Guthrie, William

, a miscellaneous writer and compiler, whose name is now chiefly preserved by a geographical grammar, which it is said he did not write, was a gentleman descended from an ancient family, being the representative of the Guthries of Haukerton, in the county of Angus, Scotland. He was born at Brichen in that county in 1708, and educated at King’s college, Aberdeen, where he took his degrees, and followed the profession of a schoolmaster. He is said to have removed to London, in consequence of a love-affair, which created some disturbance in his family; others report that having but a small patrimony, and being an adherent of the unfortunate house of Stuart, he could not accept of any office in the state; he came therefore to London, and employed his talents and learning as, what he himself calls, “an author by profession.” His talents and learning were not of the inferior kind, when he chose to employ them leisurely; but he wrote hastily, and often in need, and seems to have cared little for his reputation, by lending his name frequently where he did not contribute with his pen. Among his first employments was that of compiling the parliamentary debates for the Gentleman’s Magazine, before Dr, Johnson had | undertook that business; for this purpose Guthrie sometimes attended the house, but more frequently had to depend on very slight information. Connecting himself terwards with the booksellers, he compiled a variety of work among which are “A History of the English Peerage,” “History of the World,” 12 vols. 8vo, “A History of England,” “History of Scotland,” 10 vols. 8vo, and the well-known “Geographical Grammar,” said to have been really compiled by Knox the bookseller. Besides these, he translated “Quintilian,” 3 vols. 8vo, “Cicero’s Offices,” 8vo, and “Cicero’s Epistles to Atticus,” 2 vols. 12mo. Of his original compositions we have heard only of a beautiful poem, “The Eagle and Robin Red-breast,” in the collection of poems called the “Union,” where, however, it is said to be written by Archibald Scott, before 1600; “The Friends, a sentimental history,1754, 2 vols. 12mo; and “Remarks on English Tragedy,” a pamphlet. He was engaged, however, in many political papers and pamphlets, to which his name did not appear; and in 1745-6, received a pension of 200l. from government, for the services of his pen, which was continued during his life. In 1762 he renewed the offer of his services to the minister of the day, and they probably were accepted. He had the pen of a ready writer, and his periodical essays were perhaps his best. Much was expected from his “Peerage,” in which he was assisted by Mr. Ralph Bigland, each individual article being submitted to the inspection of the representative of the noble family treated of; yet, notwithstanding all this care, the work abounds with errors, contradictions, and absurdities His “History of England” merits greater praise, and had at least the honour of irritating Horace Wai pole to a gross abuse of Guthrie, because he had anticipated some of Walpole’s opinions concerning Richard III. Guthrie wrote at that time in the Critical Review, and pointed out his own discoveries. Boswell informs us, that Dr. Johnson esteemed Guthrie enough to wish that his life should be written. This, however, was neglected when the means of information were attainable. He died March I', 177O, and was interred in Marybone burial-ground, with a monument and inscription against the east wall. 1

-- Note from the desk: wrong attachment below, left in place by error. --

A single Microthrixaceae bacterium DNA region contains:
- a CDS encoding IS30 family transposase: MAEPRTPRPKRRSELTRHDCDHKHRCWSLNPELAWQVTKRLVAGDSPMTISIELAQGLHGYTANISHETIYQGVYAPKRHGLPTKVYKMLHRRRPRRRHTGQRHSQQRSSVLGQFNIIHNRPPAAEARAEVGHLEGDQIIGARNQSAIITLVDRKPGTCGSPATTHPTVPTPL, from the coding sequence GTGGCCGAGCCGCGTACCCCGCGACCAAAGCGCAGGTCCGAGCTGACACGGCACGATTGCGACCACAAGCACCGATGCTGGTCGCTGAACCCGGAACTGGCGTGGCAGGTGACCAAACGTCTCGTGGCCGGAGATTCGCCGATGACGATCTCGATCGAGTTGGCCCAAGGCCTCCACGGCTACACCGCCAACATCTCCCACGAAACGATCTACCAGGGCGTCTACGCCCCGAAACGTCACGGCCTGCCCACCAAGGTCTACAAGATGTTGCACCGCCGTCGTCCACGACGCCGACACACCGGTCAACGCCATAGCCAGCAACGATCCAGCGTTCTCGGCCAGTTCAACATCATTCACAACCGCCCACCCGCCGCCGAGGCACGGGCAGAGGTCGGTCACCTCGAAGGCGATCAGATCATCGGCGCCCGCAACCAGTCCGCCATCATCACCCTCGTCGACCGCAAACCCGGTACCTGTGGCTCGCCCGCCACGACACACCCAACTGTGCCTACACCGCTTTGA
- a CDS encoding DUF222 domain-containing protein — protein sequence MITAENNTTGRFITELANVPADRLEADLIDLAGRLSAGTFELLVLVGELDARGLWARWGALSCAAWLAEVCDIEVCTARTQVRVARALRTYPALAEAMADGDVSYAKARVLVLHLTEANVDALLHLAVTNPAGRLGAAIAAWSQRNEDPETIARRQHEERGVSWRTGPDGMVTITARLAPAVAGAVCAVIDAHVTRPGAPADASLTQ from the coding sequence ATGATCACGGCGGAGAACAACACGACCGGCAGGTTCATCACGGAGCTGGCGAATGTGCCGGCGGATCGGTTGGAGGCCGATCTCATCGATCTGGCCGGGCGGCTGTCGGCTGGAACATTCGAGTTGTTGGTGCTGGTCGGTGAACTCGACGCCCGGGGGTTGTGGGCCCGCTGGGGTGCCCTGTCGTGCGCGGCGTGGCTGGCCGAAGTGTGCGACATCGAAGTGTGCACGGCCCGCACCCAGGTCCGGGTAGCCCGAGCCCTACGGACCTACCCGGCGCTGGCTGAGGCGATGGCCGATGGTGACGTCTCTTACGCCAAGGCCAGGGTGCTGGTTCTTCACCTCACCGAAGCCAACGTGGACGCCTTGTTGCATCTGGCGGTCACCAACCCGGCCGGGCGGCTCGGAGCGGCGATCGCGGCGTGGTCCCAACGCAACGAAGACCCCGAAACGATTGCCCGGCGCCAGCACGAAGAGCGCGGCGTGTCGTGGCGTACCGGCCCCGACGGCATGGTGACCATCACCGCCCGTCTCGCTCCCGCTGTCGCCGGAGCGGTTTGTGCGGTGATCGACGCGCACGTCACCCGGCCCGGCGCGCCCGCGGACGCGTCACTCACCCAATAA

Lysons’s Environs, vol. III. Nichols’s Bowyer. —Boswell’s Life of Johnson. D’Israeli’s Calamities of Authors. &c.